Archive for Big Bass Bash

Big Bass Bash – Lake of the Ozarks 2019

Thomas Smith weighed in this 7.93-pound largemouth bass and earned $100,000 by winning the Spring Big Bass Bash April 27-28 at the Lake of the Ozarks. (Photo courtesy of Anglers in Action)

Smith’s personal best catch wins $100,000 in Lake of the Ozarks Big Bass Bash

Osage Beach, Mo.—The biggest bass he has ever caught resulted in a huge payday for Thomas Smith in the Spring Big Bass Bash April 27-28 at the Lake of the Ozarks.

Fishing for the first time in the Big Bass Bash, the 42-year-old Smith caught a 7.93-pound largemouth the first day of the event to win the big bass event and claim the grand prize of $100,000. The construction company owner from Old Monroe, Mo., also weighed in a 5.09-pound bass for 20th place during the 9-11 a.m. time slot April 27 and collected another $200.00.

While the Big Bass Bash was new to him, Smith had plenty of experience catching bass at Lake of the Ozarks. “My family has had a house down there for 30 years,” he said. Smith noted he competes in a bass club that holds four or five tournaments a year at the lake and he frequently fishes the lake on weekends throughout the year. His personal best catch before the Big Bass Bash was a 5.90-pound bass he also caught at Lake of the Ozarks.

A couple of successful outings at the lake before the Big Bass Bash prompted Smith to fish the tournament for the first time. “I was down there two weekends before and both weekends I was catching good fish on the (Crock-O-Gator Bait Company) Swamp Bug,” Smith said.

Smith and his dad, John Smith, planned on fishing the Bash in their own boats but when John Smith’s engine failed to start the first competition morning, they teamed up to fish in Thomas’ boat. Shortly after John Smith caught a 4-pounder, Thomas was pitching a green pumpkin Swamp Bug on a 1/4-ounce shaky jighead to an open chunk rock bank in Proctor Creek around 7 a.m. when a bass inhaled his offering.
The Missouri angler set the hook and immediately realized it was a big fish. “I said to my dad that I thought it was a big one and it took off up the bank,” Smith said. “I didn’t even try to reel. I just let it go and it was pulling my drag a little bit. Finally it started coming back and about halfway back to the boat it jumped and then I really started freaking out.” Fortunately for Smith, the big fish wore down quickly and his dad was able to net it.

When his scale indicated the fish weighed 7 pounds, 14 ounces, Smith thought he had a good chance to win the Bash so he called his wife to let her know about his catch. Smith then mulled over when to make the run to the Ivy Bend weigh-in station. “Then it started down pouring,” he said.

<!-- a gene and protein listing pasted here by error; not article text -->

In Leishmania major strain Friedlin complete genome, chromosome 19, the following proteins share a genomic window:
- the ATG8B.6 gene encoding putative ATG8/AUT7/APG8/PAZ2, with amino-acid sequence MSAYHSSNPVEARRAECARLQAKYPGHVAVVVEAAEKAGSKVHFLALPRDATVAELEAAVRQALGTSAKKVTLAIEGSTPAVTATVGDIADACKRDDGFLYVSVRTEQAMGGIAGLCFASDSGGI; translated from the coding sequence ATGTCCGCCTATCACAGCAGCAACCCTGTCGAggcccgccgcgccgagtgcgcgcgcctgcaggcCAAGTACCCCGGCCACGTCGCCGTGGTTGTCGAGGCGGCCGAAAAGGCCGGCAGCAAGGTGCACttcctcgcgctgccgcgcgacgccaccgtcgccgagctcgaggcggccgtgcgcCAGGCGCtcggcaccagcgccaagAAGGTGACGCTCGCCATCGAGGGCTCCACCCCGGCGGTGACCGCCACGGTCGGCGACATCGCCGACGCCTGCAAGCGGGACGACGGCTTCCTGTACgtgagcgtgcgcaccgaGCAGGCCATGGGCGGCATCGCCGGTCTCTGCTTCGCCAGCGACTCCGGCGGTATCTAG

Since he caught the big fish close to his dock, Smith decided to seek shelter in the dock until the rain subsided. While waiting for the rain to stop, Smith noticed his trolling motor had stopped working. When the rain ceased, Smith made the run to Ivy Bend and weighed in his fish, then ran back to his dock where they decided to fish in his dad’s boat and just use the trolling motor to move around.
However after fishing for a while in his dad’s boat, Smith wanted more mobility so he decided to go back to the dock and work on his trolling motor. He soon discovered a loose wire in the motor had burnt a connection, which he fixed and was able to get back on the water with his boat. Fishing the Swamp Bug the rest of the day, Smith caught the 5.09-pounder to finish the day with two money fish. After the final period weigh-in of the first day, Smith said “my hopes got up a lot higher” when he noticed his fish was still the overall leader of the tournament.

The second day Smith struggled to catch any bass worth weighing in as the cold front that had passed through the area shut down his fish. He spent the day fishing hard and listening to his radio for updates of the leaderboard. When the heaviest bass on the final day weighed in at 6.19 pounds, Smith beat a field of approximately 3,000 anglers to become $100,000 richer.

The Spring Big Bass Bash had a total payout of more than $265,000 and paid out about 300 places in the bi-hourly weigh-in sessions, Early Bird cash prizes and Ladies Division bonus money, according to Tournament Organizer Charlie Terrell. Winning the $1,000 Ladies Division bonus money was Pat Mosely with a 5.27-pound bass. The Bash also featured a kids division with prizes awarded to the top finishers.